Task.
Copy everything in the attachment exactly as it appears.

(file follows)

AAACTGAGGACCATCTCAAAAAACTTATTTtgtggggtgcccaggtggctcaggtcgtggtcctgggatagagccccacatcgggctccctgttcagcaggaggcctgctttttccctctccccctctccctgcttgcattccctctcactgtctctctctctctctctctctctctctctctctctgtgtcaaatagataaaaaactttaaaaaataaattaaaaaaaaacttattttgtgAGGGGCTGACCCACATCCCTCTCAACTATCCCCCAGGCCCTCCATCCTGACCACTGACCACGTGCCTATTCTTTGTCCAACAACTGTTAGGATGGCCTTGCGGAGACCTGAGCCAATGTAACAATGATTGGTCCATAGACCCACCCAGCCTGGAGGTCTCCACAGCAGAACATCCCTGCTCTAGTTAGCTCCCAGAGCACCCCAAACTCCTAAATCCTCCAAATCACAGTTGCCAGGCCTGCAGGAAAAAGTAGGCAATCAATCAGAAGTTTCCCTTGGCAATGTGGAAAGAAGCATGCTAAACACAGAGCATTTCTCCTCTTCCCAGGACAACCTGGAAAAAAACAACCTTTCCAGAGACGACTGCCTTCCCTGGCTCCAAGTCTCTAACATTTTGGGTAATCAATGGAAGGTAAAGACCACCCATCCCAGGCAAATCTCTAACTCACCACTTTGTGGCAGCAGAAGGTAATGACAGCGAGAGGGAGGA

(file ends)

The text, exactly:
AAACTGAGGACCATCTCAAAAAACTTATTTtgtggggtgcccaggtggctcaggtcgtggtcctgggatagagccccacatcgggctccctgttcagcaggaggcctgctttttccctctccccctctccctgcttgcattccctctcactgtctctctctctctctctctctctctctctctctctgtgtcaaatagataaaaaactttaaaaaataaattaaaaaaaaacttattttgtgAGGGGCTGACCCACATCCCTCTCAACTATCCCCCAGGCCCTCCATCCTGACCACTGACCACGTGCCTATTCTTTGTCCAACAACTGTTAGGATGGCCTTGCGGAGACCTGAGCCAATGTAACAATGATTGGTCCATAGACCCACCCAGCCTGGAGGTCTCCACAGCAGAACATCCCTGCTCTAGTTAGCTCCCAGAGCACCCCAAACTCCTAAATCCTCCAAATCACAGTTGCCAGGCCTGCAGGAAAAAGTAGGCAATCAATCAGAAGTTTCCCTTGGCAATGTGGAAAGAAGCATGCTAAACACAGAGCATTTCTCCTCTTCCCAGGACAACCTGGAAAAAAACAACCTTTCCAGAGACGACTGCCTTCCCTGGCTCCAAGTCTCTAACATTTTGGGTAATCAATGGAAGGTAAAGACCACCCATCCCAGGCAAATCTCTAACTCACCACTTTGTGGCAGCAGAAGGTAATGACAGCGAGAGGGAGGA